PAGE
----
“Drug abuse is estimated to cost U.S. employers $276 billion a year,” (Palmer, 2012). Why? Because employees that have drug or alcohol problems tend to have lower productivity, higher absenteeism, higher health care expenses, and are more susceptible to be involved in an accident on the job. But there is something employers can do to lower those costs and that is to become a drug-free workplace.
drug free workplaceLike anything in business, it is always best if there is a formal policy in place before something new is implemented. The same goes for drug testing in the workplace. I found a great tool on the Department of Labor’s website called Drug-Free Workplace Advisor (http://www.dol.gov/elaws/drugfree.htm). This website explains the Drug-Free Workplace Act of 1988 and also assists in creating a customized drug-free workplace policy. It really takes all the confusion out of the process of writing a policy because it goes through each step, giving you choices of what to include or not. And with any policy for your business, it reminds you that you should have the policy reviewed by a legal advisor before distributing it.
Companies that are regulated under the federal Department of Transportation (DOT) are usually pretty familiar with drug testing in the workplace. If you are not regulated under the DOT but want to implement a drug-free workplace, you will notice that the information follows the guidelines created by the DOT. That is because those guidelines are at a high standard and if you abide by them, then your company should be pretty safe legally. But again, a legal advisor should review the policy.
Once you have your drug testing policy created, and reviewed by a legal professional, a copy needs to be given to all employees. Be sure to include a place where the employee can provide a signature and date, stating they have read the drug-free workplace policy for your organization, and give a copy to each employee as well as place one in their personnel file. Also, make sure there the policy specifically states the date as to when the policy is in effect and when drug testing will begin. This policy is something that should go in your orientation packet so all new employees are aware of it. Applicants should also be made aware that they will need to do a pre-employment drug test. Some companies put that in their job postings or on the application.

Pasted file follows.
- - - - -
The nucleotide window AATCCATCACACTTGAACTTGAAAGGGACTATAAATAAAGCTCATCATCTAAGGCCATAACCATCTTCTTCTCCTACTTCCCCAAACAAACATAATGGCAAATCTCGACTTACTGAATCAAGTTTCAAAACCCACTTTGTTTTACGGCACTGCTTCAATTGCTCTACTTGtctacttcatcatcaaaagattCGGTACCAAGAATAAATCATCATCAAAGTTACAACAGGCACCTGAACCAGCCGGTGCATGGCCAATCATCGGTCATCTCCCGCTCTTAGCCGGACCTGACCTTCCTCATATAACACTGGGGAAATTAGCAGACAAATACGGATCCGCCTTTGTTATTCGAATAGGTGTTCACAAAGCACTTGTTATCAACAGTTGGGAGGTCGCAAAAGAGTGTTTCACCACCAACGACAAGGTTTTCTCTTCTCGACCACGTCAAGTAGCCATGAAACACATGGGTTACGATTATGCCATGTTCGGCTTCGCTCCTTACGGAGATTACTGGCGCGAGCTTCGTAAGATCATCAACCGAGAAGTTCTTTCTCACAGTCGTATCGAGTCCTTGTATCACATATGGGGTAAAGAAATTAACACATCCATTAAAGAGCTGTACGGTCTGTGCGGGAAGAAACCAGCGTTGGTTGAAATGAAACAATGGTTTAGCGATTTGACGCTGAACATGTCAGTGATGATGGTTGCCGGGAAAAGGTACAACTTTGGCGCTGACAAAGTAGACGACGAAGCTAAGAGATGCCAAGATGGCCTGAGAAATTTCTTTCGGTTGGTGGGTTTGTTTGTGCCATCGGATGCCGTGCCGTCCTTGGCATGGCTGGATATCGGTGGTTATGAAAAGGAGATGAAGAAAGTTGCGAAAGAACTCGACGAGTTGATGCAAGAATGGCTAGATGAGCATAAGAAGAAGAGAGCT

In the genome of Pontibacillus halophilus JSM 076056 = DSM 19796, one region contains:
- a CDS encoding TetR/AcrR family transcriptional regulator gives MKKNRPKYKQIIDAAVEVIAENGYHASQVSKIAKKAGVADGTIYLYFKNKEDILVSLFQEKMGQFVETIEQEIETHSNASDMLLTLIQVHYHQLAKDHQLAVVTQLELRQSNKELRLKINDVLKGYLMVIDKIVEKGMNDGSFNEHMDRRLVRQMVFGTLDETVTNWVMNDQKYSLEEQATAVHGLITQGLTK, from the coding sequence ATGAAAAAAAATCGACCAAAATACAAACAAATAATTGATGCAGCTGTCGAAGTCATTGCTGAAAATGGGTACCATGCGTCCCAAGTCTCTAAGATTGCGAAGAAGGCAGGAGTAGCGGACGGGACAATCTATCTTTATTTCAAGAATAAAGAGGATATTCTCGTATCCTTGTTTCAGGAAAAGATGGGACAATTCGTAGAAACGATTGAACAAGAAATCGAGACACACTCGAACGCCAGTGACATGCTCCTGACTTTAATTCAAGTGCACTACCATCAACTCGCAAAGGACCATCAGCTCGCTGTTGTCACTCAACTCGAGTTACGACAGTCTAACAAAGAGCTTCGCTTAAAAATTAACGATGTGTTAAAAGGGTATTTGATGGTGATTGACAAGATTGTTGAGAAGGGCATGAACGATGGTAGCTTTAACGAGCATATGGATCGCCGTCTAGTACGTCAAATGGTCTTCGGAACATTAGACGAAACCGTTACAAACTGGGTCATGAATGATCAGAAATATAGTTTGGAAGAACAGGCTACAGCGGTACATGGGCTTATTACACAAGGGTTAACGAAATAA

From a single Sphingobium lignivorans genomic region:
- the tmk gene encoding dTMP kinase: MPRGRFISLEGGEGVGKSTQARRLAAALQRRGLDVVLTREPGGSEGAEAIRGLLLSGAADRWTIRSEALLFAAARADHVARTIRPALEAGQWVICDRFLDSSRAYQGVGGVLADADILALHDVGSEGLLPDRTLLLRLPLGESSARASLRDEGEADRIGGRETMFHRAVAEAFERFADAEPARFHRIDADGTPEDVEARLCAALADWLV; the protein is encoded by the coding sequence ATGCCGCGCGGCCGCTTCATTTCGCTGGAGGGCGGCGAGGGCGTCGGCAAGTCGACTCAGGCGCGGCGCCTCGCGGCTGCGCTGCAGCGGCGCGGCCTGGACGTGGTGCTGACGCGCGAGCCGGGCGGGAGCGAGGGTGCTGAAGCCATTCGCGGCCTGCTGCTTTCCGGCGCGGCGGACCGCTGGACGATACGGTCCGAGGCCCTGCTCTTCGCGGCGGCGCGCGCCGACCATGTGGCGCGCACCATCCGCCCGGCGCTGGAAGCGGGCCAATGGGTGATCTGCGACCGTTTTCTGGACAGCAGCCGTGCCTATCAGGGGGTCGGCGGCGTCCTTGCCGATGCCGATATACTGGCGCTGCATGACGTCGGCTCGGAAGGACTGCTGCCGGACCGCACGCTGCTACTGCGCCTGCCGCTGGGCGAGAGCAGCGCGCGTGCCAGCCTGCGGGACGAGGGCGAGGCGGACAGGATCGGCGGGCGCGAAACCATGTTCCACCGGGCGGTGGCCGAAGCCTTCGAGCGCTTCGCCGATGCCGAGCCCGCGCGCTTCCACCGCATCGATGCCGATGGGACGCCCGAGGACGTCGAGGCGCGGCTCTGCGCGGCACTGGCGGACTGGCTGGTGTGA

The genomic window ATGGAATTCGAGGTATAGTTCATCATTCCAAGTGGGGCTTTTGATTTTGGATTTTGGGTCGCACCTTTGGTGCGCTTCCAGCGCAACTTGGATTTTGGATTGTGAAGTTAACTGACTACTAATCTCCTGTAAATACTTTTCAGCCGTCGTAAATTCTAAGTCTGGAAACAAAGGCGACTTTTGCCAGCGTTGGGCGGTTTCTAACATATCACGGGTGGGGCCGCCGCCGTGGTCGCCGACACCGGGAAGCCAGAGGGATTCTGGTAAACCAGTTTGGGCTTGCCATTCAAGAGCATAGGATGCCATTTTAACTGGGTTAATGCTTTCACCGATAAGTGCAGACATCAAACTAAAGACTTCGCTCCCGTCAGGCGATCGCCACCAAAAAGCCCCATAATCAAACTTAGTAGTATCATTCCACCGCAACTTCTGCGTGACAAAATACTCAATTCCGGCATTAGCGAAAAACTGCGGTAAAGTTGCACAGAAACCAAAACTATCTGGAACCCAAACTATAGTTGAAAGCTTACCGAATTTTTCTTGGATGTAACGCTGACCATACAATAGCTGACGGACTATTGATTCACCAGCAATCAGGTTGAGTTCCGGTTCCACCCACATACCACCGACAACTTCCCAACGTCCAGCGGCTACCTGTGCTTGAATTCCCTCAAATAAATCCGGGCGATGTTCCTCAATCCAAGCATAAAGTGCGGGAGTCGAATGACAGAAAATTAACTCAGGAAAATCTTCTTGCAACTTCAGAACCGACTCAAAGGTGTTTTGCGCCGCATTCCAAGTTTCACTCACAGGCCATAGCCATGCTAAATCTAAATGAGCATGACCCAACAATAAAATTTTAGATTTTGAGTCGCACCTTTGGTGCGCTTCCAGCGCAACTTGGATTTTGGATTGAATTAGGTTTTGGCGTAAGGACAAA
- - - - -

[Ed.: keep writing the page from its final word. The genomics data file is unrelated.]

If you are going to be doing random drug testing, you will need to make sure it clearly states when randoms will be chosen (monthly, quarterly, etc.), and how many people will be chosen at a time. It is important that a third party is used to pick the randoms through a program that will generate the picks automatically. And that ALL employees are included in those random picks.
The Department of Labor eLaws website is an awesome tool for setting up a drug-free workplace, but it does not give locations of places you can send your employees to for the drug test. 3rd Degree Screening can help you locate clinics across the United States that can collect drug tests for you. Let us coordinate drug tests for your company, as well as serve as your resource for information and changes in the drug testing industry.
elaws – Drug-Free Workplace Advisor. (n.d.). Retrieved June 5, 2013, from http://www.dol.gov/elaws/drugfree.htm
Palmer, J. (2012, March 13). Workplace Drug Abuse. Retrieved January 5, 2013, from http://drugabuse.com/library/workplace-drug-abuse/